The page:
Whisky connoisseurs debate all sorts of things: the value of aging, wood finishes, terroir, the superiority of one distillery or distilling process over another...the list goes on; but few items are contentious as the simple matter of adding water to whisky.
Some will tell you that a whisky ought to be drank at cask strength — that is, the concentration at which it left the barrel — while others assert that whisky is best diluted with water. The Bowmore distillery, found on the famed Scottish isle of Islay, isn't out to tell you how to drink your whisky (or theirs, for that matter), but it is seeking to educate its customers with The Bowmore Water Program.
The project involves placing one of two specially-designed water-dispensing devices at bars and fine liquor stores, encouraging patrons to try adding a portion of water to their dram. The Water Safe is inspired by the great spirit safe in the Still Room at the Bowmore Distillery, crafted of copper with twin spigots. The less conventional Tilter dispenser, meanwhile, swings back and forth, releasing a fine stream of water into the glass from one end and individual droplets from the other. Both designs are hand-made and individually numbered, accompanied by training and Bowmore's Water & Whisky Guide, and will only be awarded to the most deserving accounts.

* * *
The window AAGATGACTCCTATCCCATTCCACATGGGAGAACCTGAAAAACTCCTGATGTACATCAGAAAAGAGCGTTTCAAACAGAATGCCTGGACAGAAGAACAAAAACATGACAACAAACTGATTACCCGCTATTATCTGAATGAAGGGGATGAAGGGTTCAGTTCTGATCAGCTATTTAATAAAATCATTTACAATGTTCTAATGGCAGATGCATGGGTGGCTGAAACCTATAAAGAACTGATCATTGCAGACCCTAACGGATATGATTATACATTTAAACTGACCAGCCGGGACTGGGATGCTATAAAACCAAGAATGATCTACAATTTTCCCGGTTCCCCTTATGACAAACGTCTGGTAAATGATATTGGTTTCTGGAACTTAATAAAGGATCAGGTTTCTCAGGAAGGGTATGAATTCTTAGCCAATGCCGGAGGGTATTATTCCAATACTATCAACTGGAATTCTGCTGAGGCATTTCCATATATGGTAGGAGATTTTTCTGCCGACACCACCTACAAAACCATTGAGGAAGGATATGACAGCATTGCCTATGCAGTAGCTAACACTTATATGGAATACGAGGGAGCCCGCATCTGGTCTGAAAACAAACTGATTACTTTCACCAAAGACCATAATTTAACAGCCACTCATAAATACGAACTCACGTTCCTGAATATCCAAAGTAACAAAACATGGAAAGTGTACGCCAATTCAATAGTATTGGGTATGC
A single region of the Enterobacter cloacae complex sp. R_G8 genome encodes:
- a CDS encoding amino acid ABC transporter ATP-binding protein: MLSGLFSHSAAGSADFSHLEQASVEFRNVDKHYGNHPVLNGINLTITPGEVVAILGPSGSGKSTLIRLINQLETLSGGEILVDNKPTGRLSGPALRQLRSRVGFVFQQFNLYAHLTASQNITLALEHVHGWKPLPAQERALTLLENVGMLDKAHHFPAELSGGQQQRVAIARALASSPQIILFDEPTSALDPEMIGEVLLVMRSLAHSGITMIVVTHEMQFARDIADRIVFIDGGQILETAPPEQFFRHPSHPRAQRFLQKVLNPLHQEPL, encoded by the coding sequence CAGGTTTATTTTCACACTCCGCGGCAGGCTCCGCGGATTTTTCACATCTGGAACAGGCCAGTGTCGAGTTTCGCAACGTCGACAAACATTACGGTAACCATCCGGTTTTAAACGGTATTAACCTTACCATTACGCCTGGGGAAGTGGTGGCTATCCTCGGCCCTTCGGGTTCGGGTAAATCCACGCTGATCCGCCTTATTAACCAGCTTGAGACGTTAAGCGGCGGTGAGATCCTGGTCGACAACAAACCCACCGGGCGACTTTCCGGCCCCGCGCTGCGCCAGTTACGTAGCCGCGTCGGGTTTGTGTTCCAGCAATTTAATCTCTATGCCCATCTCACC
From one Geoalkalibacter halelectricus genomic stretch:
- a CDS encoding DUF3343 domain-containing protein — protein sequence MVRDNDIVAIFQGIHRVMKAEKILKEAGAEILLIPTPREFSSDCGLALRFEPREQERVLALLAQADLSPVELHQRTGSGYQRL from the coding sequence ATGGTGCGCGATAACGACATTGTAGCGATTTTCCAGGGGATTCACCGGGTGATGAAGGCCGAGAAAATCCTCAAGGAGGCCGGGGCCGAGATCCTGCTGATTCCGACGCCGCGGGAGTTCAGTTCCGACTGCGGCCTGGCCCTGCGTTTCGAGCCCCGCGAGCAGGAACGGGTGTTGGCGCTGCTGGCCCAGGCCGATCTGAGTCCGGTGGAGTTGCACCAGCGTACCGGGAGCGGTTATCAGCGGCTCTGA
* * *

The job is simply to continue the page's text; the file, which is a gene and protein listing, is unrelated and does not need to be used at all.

Master Distiller Rachel Barrie explains the chemistry behind adding water to whisky: “Bowmore is an amazingly complex and harmonious whisky with an enigmatic flavor spectrum. The spirit takes the drinker on a sensory adventure through sweetness and ocean spices with multiple layers of fruit and smoke. It is delicious on its own of course but if the drinker chooses to add water, different flavors emerge and take you on a new taste adventure.”
By adding one part water to two parts whisky, Barrie notes that different flavors and aromas emerge from the whisky. For example, while the Bowmore 12 Year Old served neat has a nose of honey, toffee and lemon, once water is added, aromas of sea salt, vanilla and almond emerge. On the tongue, the Bowmore 12 tastes of honey, lemon and peat when served neat, with water Barrie notes hints of peach, pineapple, lemon cream, brine, anise and a touch of mint emerge.
The difference makes a compelling case even to the most hesitant and discerning connoisseur, and has me reaching for a bottle of water to liven up the Islay scotch I'm enjoying while writing these words.
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